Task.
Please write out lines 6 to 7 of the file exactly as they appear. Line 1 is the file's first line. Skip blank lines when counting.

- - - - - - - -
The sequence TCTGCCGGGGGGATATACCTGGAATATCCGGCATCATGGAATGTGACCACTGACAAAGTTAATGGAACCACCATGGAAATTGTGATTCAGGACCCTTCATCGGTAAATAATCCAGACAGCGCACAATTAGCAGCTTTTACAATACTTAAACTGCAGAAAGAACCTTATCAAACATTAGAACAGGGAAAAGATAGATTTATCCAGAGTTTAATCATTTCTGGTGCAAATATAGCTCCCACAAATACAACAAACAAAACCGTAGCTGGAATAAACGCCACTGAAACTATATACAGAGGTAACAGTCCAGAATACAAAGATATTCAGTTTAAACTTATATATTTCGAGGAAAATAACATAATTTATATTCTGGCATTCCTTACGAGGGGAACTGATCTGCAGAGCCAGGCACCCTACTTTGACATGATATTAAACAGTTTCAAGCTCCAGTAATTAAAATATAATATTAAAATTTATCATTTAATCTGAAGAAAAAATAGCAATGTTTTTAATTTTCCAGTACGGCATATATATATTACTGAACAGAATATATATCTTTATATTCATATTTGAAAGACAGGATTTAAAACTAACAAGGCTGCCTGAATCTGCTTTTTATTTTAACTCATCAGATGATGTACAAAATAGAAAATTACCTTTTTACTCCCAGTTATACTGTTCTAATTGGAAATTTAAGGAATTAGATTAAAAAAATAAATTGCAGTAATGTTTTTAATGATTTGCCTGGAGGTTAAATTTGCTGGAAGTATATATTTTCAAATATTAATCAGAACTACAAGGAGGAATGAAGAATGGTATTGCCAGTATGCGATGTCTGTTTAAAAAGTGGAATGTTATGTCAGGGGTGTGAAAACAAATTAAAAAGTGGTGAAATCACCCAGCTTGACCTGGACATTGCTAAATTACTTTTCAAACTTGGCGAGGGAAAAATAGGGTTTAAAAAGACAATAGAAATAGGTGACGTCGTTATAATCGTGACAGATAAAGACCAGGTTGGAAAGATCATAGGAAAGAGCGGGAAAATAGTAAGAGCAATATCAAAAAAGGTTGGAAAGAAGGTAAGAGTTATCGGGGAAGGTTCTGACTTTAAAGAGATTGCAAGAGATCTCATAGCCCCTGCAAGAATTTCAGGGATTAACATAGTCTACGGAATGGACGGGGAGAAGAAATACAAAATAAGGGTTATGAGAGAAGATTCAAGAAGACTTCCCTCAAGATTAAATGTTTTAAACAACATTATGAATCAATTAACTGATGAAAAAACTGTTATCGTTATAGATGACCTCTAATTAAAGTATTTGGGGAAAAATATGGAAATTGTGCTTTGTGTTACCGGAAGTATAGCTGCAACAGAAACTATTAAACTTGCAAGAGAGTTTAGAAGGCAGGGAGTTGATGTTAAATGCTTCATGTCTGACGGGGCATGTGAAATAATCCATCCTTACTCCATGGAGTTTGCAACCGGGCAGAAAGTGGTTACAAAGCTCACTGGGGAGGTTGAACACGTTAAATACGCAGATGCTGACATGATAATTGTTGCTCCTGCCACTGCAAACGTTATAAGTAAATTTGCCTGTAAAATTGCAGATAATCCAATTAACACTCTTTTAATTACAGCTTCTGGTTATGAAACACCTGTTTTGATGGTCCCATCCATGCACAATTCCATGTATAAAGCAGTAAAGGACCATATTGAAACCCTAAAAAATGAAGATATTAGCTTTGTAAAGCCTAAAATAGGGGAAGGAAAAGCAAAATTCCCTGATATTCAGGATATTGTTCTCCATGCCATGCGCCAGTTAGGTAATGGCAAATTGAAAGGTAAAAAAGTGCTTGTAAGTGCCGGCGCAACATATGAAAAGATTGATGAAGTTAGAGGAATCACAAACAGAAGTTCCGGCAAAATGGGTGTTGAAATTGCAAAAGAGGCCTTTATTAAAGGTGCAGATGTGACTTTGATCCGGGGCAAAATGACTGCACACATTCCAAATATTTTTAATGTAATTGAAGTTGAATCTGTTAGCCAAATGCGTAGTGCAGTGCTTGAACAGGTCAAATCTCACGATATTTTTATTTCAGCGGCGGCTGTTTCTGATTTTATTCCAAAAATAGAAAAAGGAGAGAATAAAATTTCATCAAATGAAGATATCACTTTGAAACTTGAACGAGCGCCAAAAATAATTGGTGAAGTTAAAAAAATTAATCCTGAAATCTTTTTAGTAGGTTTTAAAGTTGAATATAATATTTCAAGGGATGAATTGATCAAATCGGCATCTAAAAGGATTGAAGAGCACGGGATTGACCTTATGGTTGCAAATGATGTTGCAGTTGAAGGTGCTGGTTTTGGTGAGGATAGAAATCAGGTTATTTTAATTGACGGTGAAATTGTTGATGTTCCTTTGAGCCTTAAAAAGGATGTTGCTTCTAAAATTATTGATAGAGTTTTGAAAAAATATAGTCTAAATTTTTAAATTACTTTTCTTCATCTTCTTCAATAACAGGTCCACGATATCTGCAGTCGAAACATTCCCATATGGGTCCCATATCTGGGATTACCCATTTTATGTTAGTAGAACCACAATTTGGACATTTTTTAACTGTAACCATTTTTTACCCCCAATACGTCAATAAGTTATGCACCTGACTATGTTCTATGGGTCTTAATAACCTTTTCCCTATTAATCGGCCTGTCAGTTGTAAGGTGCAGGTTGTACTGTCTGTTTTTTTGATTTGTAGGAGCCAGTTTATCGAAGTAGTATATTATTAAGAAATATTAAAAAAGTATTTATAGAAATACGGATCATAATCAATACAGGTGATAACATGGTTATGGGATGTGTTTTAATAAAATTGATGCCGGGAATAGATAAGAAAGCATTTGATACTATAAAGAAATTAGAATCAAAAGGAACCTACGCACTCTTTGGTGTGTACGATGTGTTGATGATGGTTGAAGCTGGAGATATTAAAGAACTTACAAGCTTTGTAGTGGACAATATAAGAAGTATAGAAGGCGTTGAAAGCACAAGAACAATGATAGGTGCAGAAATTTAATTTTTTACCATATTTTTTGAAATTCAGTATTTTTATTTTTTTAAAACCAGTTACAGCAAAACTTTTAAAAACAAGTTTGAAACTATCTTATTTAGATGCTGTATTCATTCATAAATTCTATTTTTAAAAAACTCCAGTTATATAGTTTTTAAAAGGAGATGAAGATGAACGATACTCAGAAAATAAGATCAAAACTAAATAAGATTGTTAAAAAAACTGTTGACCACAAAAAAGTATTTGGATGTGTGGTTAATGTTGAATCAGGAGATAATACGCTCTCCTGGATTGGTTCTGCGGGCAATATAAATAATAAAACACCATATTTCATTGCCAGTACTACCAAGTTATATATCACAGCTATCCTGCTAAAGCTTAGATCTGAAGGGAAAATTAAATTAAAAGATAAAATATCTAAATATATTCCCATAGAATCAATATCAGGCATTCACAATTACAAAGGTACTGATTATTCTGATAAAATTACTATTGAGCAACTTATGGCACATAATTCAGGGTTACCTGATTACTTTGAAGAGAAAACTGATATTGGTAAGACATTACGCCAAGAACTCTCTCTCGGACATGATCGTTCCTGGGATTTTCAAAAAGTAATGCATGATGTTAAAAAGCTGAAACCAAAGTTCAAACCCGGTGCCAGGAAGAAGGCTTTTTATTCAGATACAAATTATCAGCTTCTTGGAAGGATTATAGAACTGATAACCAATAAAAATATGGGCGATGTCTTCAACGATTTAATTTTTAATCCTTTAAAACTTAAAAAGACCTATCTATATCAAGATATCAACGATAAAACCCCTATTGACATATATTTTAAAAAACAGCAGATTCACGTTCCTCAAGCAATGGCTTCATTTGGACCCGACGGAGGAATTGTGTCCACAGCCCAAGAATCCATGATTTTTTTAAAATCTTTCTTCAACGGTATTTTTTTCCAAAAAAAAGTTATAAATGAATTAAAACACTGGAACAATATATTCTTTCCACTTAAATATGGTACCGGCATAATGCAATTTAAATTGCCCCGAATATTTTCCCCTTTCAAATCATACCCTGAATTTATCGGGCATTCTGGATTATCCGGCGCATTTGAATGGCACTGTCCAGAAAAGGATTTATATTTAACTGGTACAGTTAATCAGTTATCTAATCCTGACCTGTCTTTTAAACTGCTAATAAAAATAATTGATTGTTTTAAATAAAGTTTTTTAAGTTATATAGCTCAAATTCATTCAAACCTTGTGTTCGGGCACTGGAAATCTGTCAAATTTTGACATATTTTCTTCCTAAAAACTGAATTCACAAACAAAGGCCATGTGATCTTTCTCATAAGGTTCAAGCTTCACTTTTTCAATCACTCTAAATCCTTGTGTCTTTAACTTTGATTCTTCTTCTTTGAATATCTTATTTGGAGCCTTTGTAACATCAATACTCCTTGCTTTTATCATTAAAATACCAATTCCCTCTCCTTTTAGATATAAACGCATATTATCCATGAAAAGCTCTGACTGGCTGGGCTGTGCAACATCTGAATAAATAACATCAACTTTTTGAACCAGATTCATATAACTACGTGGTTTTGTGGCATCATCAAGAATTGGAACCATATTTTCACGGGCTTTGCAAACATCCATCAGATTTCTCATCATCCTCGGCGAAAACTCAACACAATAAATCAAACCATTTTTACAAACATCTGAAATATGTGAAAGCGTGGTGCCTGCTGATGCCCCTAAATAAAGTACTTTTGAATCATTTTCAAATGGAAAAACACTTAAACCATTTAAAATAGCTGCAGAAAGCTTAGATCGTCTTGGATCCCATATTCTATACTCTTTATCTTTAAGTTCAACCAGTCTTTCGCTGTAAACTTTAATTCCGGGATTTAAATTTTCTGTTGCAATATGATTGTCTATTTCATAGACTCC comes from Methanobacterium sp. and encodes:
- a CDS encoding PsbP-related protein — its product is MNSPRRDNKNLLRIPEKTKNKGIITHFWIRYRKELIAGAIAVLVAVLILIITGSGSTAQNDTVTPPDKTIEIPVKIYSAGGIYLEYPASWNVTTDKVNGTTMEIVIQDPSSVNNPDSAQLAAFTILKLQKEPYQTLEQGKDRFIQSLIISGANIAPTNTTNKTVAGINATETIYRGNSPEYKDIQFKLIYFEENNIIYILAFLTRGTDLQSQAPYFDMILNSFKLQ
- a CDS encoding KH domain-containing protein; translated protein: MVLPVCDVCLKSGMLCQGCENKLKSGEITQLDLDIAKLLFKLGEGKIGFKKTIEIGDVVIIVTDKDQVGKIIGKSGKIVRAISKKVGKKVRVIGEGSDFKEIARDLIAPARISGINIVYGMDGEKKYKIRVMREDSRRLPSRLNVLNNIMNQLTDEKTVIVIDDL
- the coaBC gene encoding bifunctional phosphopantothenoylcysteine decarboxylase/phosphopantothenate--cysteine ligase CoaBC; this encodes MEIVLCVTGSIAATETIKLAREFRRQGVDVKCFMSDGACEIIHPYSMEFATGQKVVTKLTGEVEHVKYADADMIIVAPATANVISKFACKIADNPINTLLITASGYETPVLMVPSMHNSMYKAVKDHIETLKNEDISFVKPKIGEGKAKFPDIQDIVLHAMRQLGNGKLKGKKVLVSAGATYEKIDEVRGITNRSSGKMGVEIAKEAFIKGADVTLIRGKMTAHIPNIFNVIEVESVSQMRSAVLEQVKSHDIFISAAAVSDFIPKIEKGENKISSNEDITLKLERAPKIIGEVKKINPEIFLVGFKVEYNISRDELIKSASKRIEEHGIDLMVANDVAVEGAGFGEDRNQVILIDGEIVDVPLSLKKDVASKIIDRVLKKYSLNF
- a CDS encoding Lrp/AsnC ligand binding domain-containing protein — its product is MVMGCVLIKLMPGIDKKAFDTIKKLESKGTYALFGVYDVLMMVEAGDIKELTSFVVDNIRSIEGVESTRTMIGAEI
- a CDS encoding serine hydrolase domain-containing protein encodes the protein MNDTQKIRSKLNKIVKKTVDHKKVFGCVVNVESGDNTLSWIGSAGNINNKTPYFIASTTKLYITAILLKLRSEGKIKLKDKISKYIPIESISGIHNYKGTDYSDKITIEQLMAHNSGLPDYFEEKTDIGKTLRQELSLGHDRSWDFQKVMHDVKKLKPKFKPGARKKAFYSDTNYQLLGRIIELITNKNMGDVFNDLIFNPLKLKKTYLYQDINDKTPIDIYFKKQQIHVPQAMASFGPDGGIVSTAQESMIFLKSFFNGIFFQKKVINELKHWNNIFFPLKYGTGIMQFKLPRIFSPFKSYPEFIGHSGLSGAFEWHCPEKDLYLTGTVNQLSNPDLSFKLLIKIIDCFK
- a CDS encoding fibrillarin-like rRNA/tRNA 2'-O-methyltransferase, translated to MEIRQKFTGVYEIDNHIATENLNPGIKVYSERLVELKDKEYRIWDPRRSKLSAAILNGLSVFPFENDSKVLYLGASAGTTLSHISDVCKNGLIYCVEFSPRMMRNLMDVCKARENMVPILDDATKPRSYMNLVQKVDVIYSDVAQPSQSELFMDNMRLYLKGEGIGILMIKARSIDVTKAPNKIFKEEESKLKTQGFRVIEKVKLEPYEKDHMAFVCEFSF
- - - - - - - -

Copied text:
- a CDS encoding serine hydrolase domain-containing protein encodes the protein MNDTQKIRSKLNKIVKKTVDHKKVFGCVVNVESGDNTLSWIGSAGNINNKTPYFIASTTKLYITAILLKLRSEGKIKLKDKISKYIPIESISGIHNYKGTDYSDKITIEQLMAHNSGLPDYFEEKTDIGKTLRQELSLGHDRSWDFQKVMHDVKKLKPKFKPGARKKAFYSDTNYQLLGRIIELITNKNMGDVFNDLIFNPLKLKKTYLYQDINDKTPIDIYFKKQQIHVPQAMASFGPDGGIVSTAQESMIFLKSFFNGIFFQKKVINELKHWNNIFFPLKYGTGIMQFKLPRIFSPFKSYPEFIGHSGLSGAFEWHCPEKDLYLTGTVNQLSNPDLSFKLLIKIIDCFK
- a CDS encoding fibrillarin-like rRNA/tRNA 2'-O-methyltransferase, translated to MEIRQKFTGVYEIDNHIATENLNPGIKVYSERLVELKDKEYRIWDPRRSKLSAAILNGLSVFPFENDSKVLYLGASAGTTLSHISDVCKNGLIYCVEFSPRMMRNLMDVCKARENMVPILDDATKPRSYMNLVQKVDVIYSDVAQPSQSELFMDNMRLYLKGEGIGILMIKARSIDVTKAPNKIFKEEESKLKTQGFRVIEKVKLEPYEKDHMAFVCEFSF